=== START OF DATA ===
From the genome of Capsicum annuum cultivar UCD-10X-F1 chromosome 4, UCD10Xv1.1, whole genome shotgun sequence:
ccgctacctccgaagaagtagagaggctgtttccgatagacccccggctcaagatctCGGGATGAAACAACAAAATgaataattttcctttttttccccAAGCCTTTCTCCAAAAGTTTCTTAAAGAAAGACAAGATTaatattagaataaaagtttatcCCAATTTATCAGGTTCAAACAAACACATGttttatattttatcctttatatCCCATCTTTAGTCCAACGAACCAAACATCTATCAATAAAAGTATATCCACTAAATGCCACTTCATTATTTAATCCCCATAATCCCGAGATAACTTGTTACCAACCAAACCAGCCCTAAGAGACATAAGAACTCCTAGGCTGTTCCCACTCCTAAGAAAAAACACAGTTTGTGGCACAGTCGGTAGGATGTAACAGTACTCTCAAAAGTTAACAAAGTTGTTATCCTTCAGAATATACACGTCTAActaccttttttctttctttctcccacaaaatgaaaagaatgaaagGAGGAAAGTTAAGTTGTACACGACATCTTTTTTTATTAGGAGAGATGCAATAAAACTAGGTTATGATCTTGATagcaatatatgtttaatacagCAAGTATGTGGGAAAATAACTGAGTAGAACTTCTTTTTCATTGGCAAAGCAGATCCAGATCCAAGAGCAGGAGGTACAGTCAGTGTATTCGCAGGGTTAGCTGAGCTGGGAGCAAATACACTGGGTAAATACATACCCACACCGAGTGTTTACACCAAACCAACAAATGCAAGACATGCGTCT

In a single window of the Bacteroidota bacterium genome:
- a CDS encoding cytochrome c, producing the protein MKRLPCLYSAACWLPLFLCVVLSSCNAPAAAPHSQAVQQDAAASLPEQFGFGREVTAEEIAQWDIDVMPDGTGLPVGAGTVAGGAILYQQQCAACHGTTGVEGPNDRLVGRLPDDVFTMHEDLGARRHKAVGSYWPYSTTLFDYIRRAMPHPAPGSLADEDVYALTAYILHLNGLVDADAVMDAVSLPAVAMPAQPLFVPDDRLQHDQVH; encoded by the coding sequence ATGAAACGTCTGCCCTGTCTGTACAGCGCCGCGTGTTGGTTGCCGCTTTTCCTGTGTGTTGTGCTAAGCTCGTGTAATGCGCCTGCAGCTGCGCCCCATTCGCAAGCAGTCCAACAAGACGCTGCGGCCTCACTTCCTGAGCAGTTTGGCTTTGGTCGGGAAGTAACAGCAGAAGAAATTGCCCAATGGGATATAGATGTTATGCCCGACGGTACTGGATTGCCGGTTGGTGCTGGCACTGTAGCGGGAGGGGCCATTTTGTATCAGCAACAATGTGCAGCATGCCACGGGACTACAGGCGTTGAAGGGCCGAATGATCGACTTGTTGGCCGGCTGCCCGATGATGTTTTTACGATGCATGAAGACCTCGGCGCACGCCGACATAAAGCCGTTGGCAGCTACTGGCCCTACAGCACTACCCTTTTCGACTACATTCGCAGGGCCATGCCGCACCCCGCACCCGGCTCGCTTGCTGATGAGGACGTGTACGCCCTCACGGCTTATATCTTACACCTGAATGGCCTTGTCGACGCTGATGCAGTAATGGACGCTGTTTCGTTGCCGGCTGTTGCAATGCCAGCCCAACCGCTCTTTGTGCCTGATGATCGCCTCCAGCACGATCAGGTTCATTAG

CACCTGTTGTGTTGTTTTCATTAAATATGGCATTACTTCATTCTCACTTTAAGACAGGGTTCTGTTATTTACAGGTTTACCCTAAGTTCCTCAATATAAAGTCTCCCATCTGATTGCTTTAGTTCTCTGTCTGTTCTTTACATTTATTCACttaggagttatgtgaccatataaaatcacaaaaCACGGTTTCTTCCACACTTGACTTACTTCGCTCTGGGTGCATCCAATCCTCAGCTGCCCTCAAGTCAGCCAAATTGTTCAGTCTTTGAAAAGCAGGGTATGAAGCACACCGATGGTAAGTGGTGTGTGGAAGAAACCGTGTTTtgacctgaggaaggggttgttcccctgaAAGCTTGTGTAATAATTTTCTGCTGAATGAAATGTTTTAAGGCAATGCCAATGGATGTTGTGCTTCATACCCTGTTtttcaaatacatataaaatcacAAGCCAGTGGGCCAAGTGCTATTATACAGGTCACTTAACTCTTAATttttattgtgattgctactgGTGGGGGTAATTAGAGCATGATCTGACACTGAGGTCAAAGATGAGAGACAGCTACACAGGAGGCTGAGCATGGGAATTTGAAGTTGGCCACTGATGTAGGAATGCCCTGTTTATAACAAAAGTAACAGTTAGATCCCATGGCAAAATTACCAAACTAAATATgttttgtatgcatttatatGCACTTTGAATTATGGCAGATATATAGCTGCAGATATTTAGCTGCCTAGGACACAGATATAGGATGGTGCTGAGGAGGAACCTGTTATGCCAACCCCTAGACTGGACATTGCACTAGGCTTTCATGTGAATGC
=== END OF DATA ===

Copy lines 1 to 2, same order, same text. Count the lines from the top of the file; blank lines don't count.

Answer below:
From the genome of Capsicum annuum cultivar UCD-10X-F1 chromosome 4, UCD10Xv1.1, whole genome shotgun sequence:
ccgctacctccgaagaagtagagaggctgtttccgatagacccccggctcaagatctCGGGATGAAACAACAAAATgaataattttcctttttttccccAAGCCTTTCTCCAAAAGTTTCTTAAAGAAAGACAAGATTaatattagaataaaagtttatcCCAATTTATCAGGTTCAAACAAACACATGttttatattttatcctttatatCCCATCTTTAGTCCAACGAACCAAACATCTATCAATAAAAGTATATCCACTAAATGCCACTTCATTATTTAATCCCCATAATCCCGAGATAACTTGTTACCAACCAAACCAGCCCTAAGAGACATAAGAACTCCTAGGCTGTTCCCACTCCTAAGAAAAAACACAGTTTGTGGCACAGTCGGTAGGATGTAACAGTACTCTCAAAAGTTAACAAAGTTGTTATCCTTCAGAATATACACGTCTAActaccttttttctttctttctcccacaaaatgaaaagaatgaaagGAGGAAAGTTAAGTTGTACACGACATCTTTTTTTATTAGGAGAGATGCAATAAAACTAGGTTATGATCTTGATagcaatatatgtttaatacagCAAGTATGTGGGAAAATAACTGAGTAGAACTTCTTTTTCATTGGCAAAGCAGATCCAGATCCAAGAGCAGGAGGTACAGTCAGTGTATTCGCAGGGTTAGCTGAGCTGGGAGCAAATACACTGGGTAAATACATACCCACACCGAGTGTTTACACCAAACCAACAAATGCAAGACATGCGTCT